It turns out it’s for a couple reasons. Part of it is a fascination. We’re drawn in by the recklessness and carefree nature of the teens on screen, an experience that’s unfamiliar to many adults, whose reservations about risky behaviours mature as they age. Or the series reminds them of a time when they themselves were young and relatively carefree. “There’s this interesting tension of enticement and disgust that I think often captures a lot of people's attention,” says Danielle Roeske, a psychologist and vice president of residential services at Newport Healthcare, who specialises in adolescents struggling with addiction and mental health. “On the one hand it’s like, ‘Oh that’s terrible, I want nothing to do with that,’ and on the other hand, it seems exciting and can evoke a sense of curiosity of what it would be like to live so freely and haphazardly.”
Which isn’t to say that we’re titillated by this trauma, but in many ways, watching Rue engage in dangerous drug use onscreen is a way for us to glaringly face — and explore — something dangerous that we’d never actually do IRL. It’s a way for us to see another side and another experience that’s completely foreign and tangentially feel the adrenaline rush that comes with it. “Viewing things like this is a safe way for some to engage with the darker side of reality,” Roeske says. “It's less direct, so there's something exciting about it, but without necessarily putting oneself in harm's way.” Yes, we’re subjecting ourselves and our nerves to the ups-and-downs of an emotional rollercoaster, but at the end of the hour, we can choose to step off.
And this continued engagement with content that scares us can, also, in a way, be protective, especially when it comes to engaging with your biggest fears. It’s the reason genres like true crime have seen a spike in female interest, shows like Law & Order SVU have such a large fanbase of women, and Liam Neeson’s Taken (about a man whose daughter is repeatedly kidnapped while abroad) is a trilogy. For many people — especially women — turning to these shows can be a way to equip themselves with the knowledge of the worst thing that could happen to them and mentally arm themselves with “What Would I Do” strategies in order to feel safe, prepared, and protected.
It’s something I’ve been doing for years; I obsessively read Ann Rule books about women who were sexually assaulted and murdered. I tune in every Friday night to a new episode of Dateline, and I religiously watch (and write about) Law & Order SVU. I’m the girl who, embarrassingly, had my parents buy me a stranger-danger instructional video in elementary school, which I’d repeatedly pop into our VCR in case I ever needed to know how to escape out of the trunk of a car. I’m “pressing on a bruise,” as Lindy West described in a 2012 article for Jezebel about her obsession with Law & Order SVU, immersing myself in the things that scare me the most in order to normalise and remove the fear, as a way to “eat it, internalise it, and own it.”
Which is why it’s such a surprise to me that Euphoria, a show about 17-year-olds in high school just living their lives, after years of immersing myself in stories explicitly about sexual violence, is the show that tipped me over. Because what’s so different about Euphoria? For one thing, the difference could be the fact that — with shows like Law & Order SVU and Dateline — you go into each episode knowing to expect a certain kind of trauma; the actual assault usually occurs off screen and out of sight. You know the familiar formula of each episodic arc so you can better prepare yourself mentally.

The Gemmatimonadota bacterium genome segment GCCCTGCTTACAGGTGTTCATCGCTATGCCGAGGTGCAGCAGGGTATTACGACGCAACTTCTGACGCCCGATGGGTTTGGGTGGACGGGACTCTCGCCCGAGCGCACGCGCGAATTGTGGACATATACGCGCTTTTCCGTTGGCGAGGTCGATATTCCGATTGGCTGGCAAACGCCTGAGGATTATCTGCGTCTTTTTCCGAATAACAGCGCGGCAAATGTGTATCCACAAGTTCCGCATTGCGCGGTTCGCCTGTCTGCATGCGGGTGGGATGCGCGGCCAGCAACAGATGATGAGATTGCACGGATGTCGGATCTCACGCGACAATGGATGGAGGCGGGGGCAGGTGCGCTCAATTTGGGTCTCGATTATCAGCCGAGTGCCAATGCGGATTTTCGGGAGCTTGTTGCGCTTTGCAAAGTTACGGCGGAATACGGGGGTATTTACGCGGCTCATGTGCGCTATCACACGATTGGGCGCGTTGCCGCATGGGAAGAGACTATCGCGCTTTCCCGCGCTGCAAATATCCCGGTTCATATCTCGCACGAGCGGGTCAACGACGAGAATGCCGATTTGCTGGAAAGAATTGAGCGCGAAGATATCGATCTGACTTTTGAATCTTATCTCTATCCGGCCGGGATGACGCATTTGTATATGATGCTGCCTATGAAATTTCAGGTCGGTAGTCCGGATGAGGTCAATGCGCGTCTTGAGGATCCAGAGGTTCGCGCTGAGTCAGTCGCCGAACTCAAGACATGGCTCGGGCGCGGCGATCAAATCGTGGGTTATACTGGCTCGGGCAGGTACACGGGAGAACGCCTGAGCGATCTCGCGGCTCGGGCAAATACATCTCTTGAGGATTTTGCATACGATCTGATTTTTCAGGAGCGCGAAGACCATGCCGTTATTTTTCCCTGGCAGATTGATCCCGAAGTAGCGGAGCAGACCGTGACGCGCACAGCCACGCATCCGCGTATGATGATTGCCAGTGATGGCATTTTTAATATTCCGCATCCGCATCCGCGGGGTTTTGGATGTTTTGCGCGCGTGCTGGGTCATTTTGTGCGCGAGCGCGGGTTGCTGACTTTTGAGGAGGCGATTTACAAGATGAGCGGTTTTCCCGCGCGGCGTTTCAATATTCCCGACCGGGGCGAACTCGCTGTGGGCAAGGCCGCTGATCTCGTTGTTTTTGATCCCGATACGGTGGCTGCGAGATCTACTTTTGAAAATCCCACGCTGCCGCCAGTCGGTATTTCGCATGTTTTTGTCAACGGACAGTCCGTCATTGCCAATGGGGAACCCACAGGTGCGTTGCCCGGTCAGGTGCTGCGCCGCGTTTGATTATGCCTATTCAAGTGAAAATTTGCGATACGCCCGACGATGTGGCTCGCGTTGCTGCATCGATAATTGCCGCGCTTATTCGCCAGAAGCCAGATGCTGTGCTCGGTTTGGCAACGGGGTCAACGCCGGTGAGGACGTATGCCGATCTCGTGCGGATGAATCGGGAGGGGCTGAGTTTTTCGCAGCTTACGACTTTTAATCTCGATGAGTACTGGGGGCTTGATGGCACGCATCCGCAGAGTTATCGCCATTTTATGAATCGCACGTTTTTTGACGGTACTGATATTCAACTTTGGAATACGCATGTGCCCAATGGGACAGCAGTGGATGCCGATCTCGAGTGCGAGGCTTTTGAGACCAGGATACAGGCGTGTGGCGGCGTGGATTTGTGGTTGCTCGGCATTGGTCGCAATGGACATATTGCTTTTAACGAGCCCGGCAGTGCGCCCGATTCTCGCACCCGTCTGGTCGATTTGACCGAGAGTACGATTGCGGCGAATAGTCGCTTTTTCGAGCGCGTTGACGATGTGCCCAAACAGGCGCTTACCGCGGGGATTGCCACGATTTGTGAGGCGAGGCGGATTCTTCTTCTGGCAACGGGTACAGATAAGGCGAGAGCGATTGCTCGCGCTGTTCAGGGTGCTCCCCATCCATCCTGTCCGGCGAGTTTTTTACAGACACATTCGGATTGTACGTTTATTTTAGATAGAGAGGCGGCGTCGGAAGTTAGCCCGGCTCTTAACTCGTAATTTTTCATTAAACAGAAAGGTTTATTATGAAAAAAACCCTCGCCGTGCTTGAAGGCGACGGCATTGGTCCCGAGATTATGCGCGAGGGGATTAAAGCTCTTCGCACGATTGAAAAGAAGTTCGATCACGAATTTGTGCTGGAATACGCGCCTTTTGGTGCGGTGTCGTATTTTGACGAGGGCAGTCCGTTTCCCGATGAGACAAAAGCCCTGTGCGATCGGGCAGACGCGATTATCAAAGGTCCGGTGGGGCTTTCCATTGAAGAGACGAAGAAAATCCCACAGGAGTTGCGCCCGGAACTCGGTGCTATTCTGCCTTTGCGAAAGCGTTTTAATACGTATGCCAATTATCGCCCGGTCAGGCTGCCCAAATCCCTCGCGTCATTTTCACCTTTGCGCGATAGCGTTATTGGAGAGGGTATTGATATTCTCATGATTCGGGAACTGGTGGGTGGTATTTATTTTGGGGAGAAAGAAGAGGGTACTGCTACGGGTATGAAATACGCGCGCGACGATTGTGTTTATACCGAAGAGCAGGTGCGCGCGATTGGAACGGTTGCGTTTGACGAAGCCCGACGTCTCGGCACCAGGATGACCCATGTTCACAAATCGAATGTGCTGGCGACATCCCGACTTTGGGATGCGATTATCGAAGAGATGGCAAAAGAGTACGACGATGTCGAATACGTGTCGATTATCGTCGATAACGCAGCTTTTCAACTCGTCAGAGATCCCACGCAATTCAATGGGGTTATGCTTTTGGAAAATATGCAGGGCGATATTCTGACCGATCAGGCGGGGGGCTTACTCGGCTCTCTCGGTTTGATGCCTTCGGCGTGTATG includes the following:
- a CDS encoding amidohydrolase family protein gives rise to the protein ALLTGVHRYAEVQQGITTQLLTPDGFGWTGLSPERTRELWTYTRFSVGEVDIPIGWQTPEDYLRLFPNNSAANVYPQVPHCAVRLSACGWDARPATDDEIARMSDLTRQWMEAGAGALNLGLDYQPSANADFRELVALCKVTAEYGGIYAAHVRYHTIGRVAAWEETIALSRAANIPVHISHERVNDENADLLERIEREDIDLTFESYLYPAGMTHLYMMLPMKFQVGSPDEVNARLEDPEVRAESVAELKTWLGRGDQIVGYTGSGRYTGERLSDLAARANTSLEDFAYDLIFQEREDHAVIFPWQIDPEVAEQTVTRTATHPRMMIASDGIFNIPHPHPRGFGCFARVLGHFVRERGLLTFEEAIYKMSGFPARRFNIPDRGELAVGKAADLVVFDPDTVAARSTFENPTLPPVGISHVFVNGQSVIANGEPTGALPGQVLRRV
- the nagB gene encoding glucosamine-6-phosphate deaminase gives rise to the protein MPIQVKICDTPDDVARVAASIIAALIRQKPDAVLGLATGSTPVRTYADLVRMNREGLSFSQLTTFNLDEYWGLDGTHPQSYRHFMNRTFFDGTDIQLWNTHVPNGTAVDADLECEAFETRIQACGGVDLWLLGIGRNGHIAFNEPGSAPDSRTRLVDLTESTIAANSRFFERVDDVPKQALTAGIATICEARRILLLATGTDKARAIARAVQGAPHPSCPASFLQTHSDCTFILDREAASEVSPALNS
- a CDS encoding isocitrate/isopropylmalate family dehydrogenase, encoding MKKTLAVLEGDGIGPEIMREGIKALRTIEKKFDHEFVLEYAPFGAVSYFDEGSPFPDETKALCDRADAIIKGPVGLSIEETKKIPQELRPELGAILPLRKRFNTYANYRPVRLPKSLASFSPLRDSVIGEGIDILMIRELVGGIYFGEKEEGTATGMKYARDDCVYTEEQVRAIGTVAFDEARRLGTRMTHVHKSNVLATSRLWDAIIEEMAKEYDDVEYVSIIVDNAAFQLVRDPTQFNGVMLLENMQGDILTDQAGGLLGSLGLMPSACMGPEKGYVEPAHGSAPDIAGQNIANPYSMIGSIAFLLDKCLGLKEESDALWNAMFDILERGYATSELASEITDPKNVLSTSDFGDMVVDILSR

It’s this feeling of being exploited, or rather having trauma used so transparently against me as a viewer, that made me realise that these shows overall don’t serve me anymore.
But maybe at the heart of it is the fact that Euphoria isn’t actually that good of a show. It leans into this sense of fear wrapped in a prestige TV bow to an almost unnecessary degree, ultimately equating trauma with importance. As writer Amil Niazi says in a recent episode of CBC’s Pop Chat, this series is coming about in a time when we’re asking and evaluating, as viewers, what it serves us to see abuse and trauma on screen if there’s no greater purpose than just seeing abuse and trauma on screen. And with Euphoria, removing the trauma leaves little to delve into. “After you take away the violence and the sex and the extremes, what’s left? And is it actually really prestige? Is it actually really good?” Niazi asks. “I feel like the pendulum is maybe swinging towards no.” And I’d have to agree.
It’s this feeling of being exploited, or rather having trauma used so transparently against me as a viewer, that made me realise that these shows overall don’t serve me anymore. Over the course of the last two years, I’ve found myself slowly detaching from the shows I used to be drawn to. I’m no longer tuning into new seasons of Rollins and Carisi bantering on SVU and putting on Dateline episodes only to turn them off halfway through or scroll through my phone and completely lose the plot.
Some of this could be me just getting older. As Roeske notes, people do have varying thresholds for the amount of violence or fear-inducing content they can engage in, and that can change over time as we become adults and, in theory, more self-aware of the impact this content has on us and our well-being. We no longer revel in bad decisions and consciously make choices that better serve us. And some of it could be, I hate to say, impacted by the pandemic. Because after almost two years of consistently horrible and disappointing news IRL, I no longer have time for things that just don’t make me feel good in every other aspect of my life that I can control, and that includes what I choose to watch on TV.
So this is where I make my stand. The reality that I’ve been over this type of content has been creeping up for awhile now, but it took the latest season of Euphoria, and Sunday’s unyielding and full-force depiction of Rue’s spiral, specifically, for me to truly realise it.
If you or anyone you know has experienced sexual or domestic violence and is in need of support, please call 1800RESPECT (1800 737 732), the National Sexual Assault Domestic Family Violence Service. If you are struggling with substance abuse, please call 1800 250 015, the National Alcohol and Other Drug Hotline for free and confidential information.